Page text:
Ulster University psychologists have secured €1 million to train a new generation of researchers to work with multiple trauma exposed populations in Europe.
The funding is part of an overall €3.3 million award made by the European Commission’s Horizon 2020 scheme to a number of academics and practitioners from world-leading international research centres.
The four-year CONTEXT (Collaborative Network for Training and Excellence in Psychotramatology) project will be led by Trinity College Dublin in collaboration with Ulster University, the University of Southern Denmark, the Dublin Rape Crisis Centre, SPIRASI, the Probation Board of Northern Ireland (PBNI), the Danish Red Cross-Psychosocial Support Centre, and the Bornehus South Children’s Centre.
Twelve doctoral researchers will study the psychological effects of exposure to traumatic life events amongst groups including refugees, asylum seekers and migrants who have entered Europe from conflict zones. Also included will be humanitarian workers tasked with providing aid to traumatised individuals, and victims of gender-based and childhood traumas.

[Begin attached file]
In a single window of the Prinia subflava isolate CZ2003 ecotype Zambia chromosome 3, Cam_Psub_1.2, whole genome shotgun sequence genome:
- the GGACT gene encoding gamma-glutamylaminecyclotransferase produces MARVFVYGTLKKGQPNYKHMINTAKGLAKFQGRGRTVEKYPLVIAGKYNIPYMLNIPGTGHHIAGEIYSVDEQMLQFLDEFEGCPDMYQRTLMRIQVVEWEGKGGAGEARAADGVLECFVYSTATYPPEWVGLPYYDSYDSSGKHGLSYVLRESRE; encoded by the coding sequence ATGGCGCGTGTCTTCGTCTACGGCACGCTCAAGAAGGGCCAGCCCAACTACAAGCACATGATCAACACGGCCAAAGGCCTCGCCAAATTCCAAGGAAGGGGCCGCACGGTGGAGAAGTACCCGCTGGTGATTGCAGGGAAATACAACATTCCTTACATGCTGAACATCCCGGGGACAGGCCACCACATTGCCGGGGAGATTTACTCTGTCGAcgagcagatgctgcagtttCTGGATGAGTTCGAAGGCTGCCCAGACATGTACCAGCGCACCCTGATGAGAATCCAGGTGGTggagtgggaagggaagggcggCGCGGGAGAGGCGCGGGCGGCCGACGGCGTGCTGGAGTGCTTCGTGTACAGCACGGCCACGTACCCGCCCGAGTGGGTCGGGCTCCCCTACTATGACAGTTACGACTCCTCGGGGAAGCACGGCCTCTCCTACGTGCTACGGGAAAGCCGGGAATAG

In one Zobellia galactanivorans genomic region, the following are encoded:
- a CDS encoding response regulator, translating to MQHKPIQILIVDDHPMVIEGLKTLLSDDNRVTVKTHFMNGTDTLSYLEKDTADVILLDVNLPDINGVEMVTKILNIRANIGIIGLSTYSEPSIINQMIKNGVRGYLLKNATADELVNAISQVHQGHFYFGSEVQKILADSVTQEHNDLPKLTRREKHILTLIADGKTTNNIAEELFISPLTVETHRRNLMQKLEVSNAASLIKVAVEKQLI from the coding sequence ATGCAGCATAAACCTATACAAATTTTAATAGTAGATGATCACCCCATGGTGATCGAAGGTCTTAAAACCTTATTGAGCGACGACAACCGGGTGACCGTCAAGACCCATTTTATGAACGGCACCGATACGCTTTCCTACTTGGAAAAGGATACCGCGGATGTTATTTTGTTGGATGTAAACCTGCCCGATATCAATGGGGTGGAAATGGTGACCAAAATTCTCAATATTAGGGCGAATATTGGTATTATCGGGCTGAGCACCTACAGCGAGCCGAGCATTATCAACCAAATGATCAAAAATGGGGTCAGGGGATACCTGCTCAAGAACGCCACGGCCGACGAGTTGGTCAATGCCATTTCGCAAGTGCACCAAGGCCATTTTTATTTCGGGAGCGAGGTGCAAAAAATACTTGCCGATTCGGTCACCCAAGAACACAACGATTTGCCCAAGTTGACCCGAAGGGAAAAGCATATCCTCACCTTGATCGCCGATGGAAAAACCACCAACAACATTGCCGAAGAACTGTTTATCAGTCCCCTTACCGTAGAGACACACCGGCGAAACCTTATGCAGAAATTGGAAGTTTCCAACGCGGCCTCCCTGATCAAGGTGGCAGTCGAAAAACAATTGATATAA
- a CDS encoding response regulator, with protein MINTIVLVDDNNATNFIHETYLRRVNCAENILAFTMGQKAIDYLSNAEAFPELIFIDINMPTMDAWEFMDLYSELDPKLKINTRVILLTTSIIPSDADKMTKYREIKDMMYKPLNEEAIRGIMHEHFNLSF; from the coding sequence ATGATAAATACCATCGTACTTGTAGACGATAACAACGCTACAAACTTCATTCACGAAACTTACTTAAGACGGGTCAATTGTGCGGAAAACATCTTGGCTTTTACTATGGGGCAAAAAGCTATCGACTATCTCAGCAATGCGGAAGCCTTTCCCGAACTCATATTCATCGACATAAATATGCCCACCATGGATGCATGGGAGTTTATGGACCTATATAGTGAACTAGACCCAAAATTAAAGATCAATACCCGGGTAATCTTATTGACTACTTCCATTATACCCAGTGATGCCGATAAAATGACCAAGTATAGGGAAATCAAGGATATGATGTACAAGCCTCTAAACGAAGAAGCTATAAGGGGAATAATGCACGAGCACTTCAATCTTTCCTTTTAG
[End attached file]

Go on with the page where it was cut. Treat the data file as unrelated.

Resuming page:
The researchers will also spend half of their training with the non-academic partner organisations gaining front-line experience working with victims of traumatic experience.
Leading the project from Ulster University are Professor Mark Shevlin, Dr Jamie Murphy, and Dr Cherie Armour.
Ulster University’s Dr Jamie Murphy said: “This doctoral training programme will offer successful applicants a PhD experience like no other. The proposed academic institution partnerships, the selection of and alignment with non-academic partners and the overall programme of research have been carefully selected, formulated and designed to ensure that each trainee directly tackles the context based complexity of psychotraumatology within a distinct trauma context and among distinct trauma populations.”